Before your reach your destination, you'll find yourself going through the wilderness. There's some survival skills that you'll need master through the wilderness journey. While in the wilderness, your faith will be tried and tested. You'll become humble. Your vision for your life will get clearer. You're in training for your purpose. You'll lose some friends, because there's some folks who are only with you because of where they think your journey will lead THEM. Don't worry, they're a little confused... but it was meant for them to get lost during this phase. Walk on. Continue on your journey. Soon, you'll be approaching the mountain. Get ready to climb!
In India we're fighting to retain a wilderness that we have. Whereas in the west, it's gone. Every person that's walking down the street is a walking bar code. You can tell where their clothes are from, how much they cost, which designer made which shoe, which shop you bought each item from. Everything is civilized and tagged and valued and numbered and put in it's place. Whereas in India, the wilderness still exists-the unindoctrinated wilderness of the mind, full of untold secrets and wild imaginings.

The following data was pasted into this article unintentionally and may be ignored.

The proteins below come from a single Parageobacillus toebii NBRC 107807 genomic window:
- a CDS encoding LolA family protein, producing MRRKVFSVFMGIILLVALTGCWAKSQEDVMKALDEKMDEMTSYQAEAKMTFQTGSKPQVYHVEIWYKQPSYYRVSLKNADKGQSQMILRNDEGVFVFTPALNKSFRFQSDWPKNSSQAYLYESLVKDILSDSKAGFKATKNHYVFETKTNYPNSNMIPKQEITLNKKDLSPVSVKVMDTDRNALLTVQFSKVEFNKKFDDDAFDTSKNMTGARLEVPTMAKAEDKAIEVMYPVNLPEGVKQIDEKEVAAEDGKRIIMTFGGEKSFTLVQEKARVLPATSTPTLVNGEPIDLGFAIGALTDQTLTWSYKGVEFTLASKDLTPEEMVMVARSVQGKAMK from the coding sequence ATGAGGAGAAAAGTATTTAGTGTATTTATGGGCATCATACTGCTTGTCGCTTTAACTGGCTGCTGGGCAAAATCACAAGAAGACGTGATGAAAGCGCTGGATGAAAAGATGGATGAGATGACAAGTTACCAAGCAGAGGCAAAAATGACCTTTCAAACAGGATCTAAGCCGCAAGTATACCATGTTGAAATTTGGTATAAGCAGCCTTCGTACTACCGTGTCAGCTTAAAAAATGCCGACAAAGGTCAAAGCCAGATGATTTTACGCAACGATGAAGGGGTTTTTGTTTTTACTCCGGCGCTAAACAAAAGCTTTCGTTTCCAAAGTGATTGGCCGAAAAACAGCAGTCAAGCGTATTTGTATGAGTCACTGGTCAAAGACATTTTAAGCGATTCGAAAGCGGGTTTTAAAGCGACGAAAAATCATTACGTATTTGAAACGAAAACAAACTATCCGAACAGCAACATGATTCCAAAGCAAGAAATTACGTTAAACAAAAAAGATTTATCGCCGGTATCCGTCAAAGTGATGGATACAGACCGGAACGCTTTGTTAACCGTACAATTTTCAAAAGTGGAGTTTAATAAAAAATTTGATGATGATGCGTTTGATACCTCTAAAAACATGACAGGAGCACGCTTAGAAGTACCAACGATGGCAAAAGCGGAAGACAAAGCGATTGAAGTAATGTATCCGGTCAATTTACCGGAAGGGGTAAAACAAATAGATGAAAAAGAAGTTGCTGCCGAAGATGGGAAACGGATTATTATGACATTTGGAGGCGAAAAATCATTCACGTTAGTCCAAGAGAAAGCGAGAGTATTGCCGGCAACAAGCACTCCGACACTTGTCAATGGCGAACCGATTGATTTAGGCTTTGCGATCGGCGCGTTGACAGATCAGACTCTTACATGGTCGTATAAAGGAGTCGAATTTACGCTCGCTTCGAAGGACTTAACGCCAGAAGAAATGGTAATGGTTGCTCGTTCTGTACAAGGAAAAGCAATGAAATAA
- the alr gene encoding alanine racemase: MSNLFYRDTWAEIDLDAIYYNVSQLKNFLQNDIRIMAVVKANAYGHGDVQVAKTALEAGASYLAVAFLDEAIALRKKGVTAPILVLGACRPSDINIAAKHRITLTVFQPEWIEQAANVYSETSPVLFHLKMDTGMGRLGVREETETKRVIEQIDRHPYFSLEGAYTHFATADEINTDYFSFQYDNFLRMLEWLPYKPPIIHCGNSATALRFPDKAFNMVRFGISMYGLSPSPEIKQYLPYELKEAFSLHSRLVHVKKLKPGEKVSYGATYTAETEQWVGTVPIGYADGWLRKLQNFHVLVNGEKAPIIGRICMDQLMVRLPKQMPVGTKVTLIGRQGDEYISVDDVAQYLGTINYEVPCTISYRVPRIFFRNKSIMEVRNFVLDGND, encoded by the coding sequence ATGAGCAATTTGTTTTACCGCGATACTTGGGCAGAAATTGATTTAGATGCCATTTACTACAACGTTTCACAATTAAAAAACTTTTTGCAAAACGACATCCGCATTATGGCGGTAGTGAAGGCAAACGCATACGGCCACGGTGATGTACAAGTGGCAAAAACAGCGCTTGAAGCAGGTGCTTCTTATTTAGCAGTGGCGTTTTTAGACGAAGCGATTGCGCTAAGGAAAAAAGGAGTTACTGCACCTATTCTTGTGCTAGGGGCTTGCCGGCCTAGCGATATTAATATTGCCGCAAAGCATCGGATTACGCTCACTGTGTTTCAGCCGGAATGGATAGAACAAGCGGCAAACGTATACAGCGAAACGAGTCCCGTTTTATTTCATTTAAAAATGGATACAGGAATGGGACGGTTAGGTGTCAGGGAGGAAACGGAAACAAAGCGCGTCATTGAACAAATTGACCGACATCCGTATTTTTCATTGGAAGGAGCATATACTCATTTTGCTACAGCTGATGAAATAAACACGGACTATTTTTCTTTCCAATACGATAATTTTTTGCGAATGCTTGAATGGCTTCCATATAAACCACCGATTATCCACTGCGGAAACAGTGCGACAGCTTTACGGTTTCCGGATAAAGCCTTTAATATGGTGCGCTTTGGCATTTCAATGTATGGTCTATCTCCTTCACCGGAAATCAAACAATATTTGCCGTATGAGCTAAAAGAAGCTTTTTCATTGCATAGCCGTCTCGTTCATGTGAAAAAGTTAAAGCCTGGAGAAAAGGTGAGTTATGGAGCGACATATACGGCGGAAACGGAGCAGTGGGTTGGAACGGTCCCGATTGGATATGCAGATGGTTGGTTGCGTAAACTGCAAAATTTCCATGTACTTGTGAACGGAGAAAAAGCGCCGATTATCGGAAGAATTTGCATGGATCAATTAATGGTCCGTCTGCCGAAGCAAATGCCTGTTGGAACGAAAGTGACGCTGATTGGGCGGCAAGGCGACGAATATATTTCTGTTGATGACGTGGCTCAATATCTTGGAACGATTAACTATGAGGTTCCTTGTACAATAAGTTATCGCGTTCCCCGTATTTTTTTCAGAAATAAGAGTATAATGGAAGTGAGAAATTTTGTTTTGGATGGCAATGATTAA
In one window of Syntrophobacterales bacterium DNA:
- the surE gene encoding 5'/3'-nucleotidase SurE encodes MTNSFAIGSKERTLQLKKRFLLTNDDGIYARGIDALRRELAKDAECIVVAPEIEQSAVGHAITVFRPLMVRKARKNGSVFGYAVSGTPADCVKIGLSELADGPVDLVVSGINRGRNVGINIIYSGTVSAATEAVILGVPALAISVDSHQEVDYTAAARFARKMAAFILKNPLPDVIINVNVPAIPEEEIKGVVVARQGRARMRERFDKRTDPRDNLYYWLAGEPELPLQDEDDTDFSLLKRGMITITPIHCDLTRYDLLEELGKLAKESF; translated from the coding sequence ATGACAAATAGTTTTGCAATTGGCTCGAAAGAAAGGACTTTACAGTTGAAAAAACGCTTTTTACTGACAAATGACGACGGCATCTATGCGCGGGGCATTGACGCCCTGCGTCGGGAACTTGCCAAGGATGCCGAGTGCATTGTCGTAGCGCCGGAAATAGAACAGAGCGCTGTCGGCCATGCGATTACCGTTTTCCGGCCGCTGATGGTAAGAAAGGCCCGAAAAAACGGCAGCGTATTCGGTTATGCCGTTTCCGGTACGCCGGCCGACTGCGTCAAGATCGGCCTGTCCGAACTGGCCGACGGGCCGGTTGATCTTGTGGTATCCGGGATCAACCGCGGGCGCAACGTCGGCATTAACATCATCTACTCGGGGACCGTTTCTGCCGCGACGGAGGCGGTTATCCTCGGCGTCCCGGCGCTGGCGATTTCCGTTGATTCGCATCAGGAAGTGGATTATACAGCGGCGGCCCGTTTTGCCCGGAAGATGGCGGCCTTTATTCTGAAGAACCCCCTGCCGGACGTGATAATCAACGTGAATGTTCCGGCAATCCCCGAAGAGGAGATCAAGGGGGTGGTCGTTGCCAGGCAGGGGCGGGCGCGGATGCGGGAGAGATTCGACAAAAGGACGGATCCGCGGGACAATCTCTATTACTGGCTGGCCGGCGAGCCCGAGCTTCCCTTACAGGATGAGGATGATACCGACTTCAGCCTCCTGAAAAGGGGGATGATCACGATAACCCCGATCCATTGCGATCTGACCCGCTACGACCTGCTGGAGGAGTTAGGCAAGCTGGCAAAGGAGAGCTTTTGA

In our culture of constant access and nonstop media, nothing feels more like a curse from God than time in the wilderness. To be obscure, to be off the beaten path, to be in the wilderness feels like abandonment. It seems more like exile than a vacation. To be so far off of everyone's radar that the world might forget about us for a while? That's almost akin to death... [But] far from being punishment, judgment, or a curse, the wilderness is a gift. It's where we can experience the primal delight of being fully known and delighted in by God.
How much wilderness do the wilderness-lovers want? ask those who would mine and dig and cut and dam in such sanctuary spots as these. The answer is easy: Enough so that there will be in the years ahead a little relief, a little quiet, a little relaxation, for any of our increasing millions who need and want it.
Wilderness can be appreciated only by contrast, and solitude understood only when we have been without it. We cannot separate ourselves from society, comradeship, sharing and love. Unless we can contribute something from wilderness experience, derive some solace or peace to share with others, then the real purpose is defeated.
Sigurd F. Olson
The reason to preserve wilderness is that we need it. We need wilderness of all kinds, large and small, public and private. Wee need to go now and again into places where our work is disallowed, where our hopes and plans have no standing. We need to come into the presence of the unqualified and mysterious formality of Creation.